"We offered them a place to go and asked police and firemen to send people there," said Gesnat. "We gave them socks, hot tea…until the school opened."

Gesnat was referring to Brian Piccolo Middle School, MS 53, which became a reception center for the American Red Cross of Greater New York who provided emergency assistance to those living in the building.

Evacuees from the building, wrapped in blankets supplied by Red Cross volunteers, stand in the freezing darkness, waiting to be taken to heated MTA buses for warmth and then to a nearby school, MS 53. Photo by Susan Locke
Evacuees from the building, wrapped in blankets supplied by Red Cross volunteers, stand in the freezing darkness, waiting to be taken to heated MTA buses for warmth and then to a nearby school, MS 53. Photo by Susan Locke "People were totally panicked. They were in pajamas," said Rebecca Callahan of the Red Cross. "Thankfully, the OEM (Office of Emergency Management) and NYPD got buses to keep them warm while the school heated again because the electricity was off."

OEM had Civilian Emergency Response Team members from Far Rockaway on the scene according to the agency.

During the fire, LIPA turned off electricity to approximately 2,000 customers in the area so fire apparatus wouldn't interfere with electric lines. Power was restored to most people by 9 a.m. on Sunday.

Callahan spoke about neighbors who generously gave of themselves during the tragedy.

"Local neighbors were amazing. They saw what was happening and they opened their doors right away so no one would get frostbite," Callahan said.

On Sunday morning, evacuees, carrying their only possessions, and Red Cross supplies and clothing, leave the MS 53 shelter. Photo by Doug Macleod
On Sunday morning, evacuees, carrying their only possessions, and Red Cross supplies and clothing, leave the MS 53 shelter. Photo by Doug Macleod As of 3 p.m. on Sunday the Red Cross had registered 86 adults and 37 children. Twenty-one families were housed overnight at two New York City hotels said Red Cross officials.

According to a representative at the FDNY, the department first received the call for a fire on the fifth floor of the 60-foot x 60-foot six-story building at 11:45 p.m. on Saturday evening. By 1:29 a.m. it went to a full six-alarms. The fire was under control at 4:10 a.m.

Embers from the blaze caused the house at 931 Dinsmore Street, located in back of the building, to catch fire, but it was quickly extinguished by firefighters.

Fire officials report that six civilians and 33 firefighters were treated for minor injuries. Two of the civilian injuries were smoke related.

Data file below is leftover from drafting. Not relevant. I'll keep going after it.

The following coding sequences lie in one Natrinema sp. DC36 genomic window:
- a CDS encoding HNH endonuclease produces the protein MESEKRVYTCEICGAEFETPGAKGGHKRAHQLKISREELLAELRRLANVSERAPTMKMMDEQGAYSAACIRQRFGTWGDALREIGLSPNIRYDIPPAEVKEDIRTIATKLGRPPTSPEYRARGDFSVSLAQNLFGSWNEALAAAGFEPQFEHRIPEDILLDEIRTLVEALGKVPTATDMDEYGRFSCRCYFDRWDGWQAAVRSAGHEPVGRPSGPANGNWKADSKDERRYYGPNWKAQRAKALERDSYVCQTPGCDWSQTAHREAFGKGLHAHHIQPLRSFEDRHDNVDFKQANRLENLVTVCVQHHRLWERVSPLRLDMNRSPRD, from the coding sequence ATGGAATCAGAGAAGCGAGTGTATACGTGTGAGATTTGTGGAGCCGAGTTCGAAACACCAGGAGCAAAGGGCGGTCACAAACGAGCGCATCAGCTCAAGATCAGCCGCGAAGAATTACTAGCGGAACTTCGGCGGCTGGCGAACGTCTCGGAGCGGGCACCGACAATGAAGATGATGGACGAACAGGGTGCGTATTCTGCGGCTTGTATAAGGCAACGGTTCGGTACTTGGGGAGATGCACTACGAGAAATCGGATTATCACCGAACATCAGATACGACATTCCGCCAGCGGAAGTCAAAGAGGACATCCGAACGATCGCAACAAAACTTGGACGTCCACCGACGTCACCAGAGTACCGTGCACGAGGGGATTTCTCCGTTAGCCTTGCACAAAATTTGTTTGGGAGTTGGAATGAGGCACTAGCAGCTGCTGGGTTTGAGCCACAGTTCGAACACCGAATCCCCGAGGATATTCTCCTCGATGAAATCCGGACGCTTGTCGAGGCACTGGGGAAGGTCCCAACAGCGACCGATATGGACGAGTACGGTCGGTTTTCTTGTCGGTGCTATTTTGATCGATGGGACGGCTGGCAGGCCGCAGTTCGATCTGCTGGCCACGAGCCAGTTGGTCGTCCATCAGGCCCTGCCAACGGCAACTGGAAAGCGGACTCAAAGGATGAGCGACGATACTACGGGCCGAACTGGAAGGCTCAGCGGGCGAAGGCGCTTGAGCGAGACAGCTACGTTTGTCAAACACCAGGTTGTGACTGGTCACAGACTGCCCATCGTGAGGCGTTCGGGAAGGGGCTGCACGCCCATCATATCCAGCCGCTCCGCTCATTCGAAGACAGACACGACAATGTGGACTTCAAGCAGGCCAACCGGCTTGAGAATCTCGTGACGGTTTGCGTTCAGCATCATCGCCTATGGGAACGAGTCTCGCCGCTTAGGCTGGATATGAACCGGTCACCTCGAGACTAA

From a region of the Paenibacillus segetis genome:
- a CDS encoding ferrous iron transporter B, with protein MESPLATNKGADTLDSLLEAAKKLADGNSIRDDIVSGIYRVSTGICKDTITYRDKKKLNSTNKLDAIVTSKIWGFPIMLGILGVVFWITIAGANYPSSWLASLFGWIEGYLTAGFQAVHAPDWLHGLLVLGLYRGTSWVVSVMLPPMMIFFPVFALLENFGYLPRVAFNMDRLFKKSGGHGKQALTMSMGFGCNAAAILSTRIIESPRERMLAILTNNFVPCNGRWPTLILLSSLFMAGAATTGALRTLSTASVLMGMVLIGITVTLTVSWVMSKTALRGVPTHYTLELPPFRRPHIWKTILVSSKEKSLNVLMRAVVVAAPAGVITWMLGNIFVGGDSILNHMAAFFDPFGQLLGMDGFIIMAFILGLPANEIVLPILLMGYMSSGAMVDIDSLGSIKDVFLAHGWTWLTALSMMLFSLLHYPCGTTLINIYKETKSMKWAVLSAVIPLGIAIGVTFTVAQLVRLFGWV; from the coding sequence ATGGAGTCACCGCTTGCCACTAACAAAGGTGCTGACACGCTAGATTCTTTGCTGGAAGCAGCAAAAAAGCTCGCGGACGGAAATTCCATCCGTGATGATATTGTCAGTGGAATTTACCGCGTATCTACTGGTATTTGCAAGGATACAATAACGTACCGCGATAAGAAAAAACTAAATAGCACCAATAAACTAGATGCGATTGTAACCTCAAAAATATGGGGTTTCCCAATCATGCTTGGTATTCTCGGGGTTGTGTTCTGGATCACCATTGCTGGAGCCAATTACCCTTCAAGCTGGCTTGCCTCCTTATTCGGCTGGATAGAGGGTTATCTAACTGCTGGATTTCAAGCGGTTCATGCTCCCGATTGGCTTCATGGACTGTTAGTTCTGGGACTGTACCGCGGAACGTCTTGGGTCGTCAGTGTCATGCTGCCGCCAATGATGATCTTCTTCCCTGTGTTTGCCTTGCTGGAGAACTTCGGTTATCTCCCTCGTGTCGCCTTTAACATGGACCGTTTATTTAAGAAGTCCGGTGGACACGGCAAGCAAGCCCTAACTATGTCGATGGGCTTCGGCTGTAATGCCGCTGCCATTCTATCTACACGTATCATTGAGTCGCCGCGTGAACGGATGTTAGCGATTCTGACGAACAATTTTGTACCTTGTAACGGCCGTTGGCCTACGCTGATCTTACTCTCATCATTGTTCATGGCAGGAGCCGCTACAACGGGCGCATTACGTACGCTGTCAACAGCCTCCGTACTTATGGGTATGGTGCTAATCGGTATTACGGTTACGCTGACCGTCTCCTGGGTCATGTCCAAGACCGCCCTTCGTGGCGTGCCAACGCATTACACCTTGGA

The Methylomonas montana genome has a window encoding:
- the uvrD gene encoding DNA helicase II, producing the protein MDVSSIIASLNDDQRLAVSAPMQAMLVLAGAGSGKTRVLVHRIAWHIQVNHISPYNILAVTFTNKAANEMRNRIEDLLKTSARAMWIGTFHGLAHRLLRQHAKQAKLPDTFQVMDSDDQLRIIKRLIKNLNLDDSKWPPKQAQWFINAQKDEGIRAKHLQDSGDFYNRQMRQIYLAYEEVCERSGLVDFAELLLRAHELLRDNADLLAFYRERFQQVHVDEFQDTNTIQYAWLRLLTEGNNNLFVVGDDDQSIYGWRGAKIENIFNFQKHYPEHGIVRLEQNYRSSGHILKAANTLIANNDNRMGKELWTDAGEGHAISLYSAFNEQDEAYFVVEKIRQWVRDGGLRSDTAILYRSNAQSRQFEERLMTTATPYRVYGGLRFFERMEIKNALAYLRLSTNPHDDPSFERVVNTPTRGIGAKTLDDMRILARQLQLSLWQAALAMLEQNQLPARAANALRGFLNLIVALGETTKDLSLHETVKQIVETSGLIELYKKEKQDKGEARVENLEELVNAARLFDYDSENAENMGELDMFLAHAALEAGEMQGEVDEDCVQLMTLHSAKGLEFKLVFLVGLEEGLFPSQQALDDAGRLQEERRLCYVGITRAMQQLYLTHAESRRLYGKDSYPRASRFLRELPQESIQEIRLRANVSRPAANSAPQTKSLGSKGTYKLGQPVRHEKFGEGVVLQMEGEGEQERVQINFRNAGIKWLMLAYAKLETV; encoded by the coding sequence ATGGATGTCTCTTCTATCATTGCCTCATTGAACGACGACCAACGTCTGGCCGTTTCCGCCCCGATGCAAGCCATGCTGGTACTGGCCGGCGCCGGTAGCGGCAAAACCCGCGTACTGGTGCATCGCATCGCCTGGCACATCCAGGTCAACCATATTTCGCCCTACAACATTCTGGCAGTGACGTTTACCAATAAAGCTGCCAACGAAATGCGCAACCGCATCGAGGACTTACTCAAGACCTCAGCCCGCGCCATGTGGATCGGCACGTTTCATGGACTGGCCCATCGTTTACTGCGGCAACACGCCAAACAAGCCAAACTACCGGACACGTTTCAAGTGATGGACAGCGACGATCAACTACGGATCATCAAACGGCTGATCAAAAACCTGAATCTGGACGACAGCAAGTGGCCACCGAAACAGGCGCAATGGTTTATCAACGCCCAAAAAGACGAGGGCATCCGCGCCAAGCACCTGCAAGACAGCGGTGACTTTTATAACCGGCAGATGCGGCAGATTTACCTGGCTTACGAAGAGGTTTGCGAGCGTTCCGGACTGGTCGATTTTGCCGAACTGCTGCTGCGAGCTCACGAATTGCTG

Over 50 units and 250 firefighters and EMS workers were on the scene.

As of Tuesday afternoon, the fire was still under investigation by fire marshals.

Though the top floors of the building were gutted, Kate Lindquist of the Department of Buildings said the agency's engineers have determined the building does not need to be demolished as first feared.

"Though the fifth and sixth floors of the building sustained severe fire damage, and over half of the roof structure was destroyed, the building's exterior walls remain structurally stable from the ground floor up to the fifth floor," said Lindquist in an email response to The Wave on Tuesday. "The sixth floor exterior walls and parapets need to be shored or braced, and the Buildings Department has ordered the building owner to address that concern in the immediate future. However, shoring work cannot commence until the Fire Department investigation is done. Currently, residents are not being allowed to enter the [Nielson Street] building unless authorized to do so."

Those who would like to help the fire victims can send or bring gift cards from retail outlets such as Target, Kmart, and clothing stores to Saint Mary Star of the Sea Church. Father Jim Cunningham is coordinating the assistance to the families who lost their homes.

Cards can also be dropped off at the Church's rectory located at 19-20 New Haven Avenue in Far Rockaway.

Tot R Us Daycare is also collecting all types of donations, including clothes for men, women and children, and gift cards. Donations can be brought or sent to 31-37 Healy Avenue, Suite 1A, Far Rockaway, NY 11691.

Howard Schwach contributed to this story.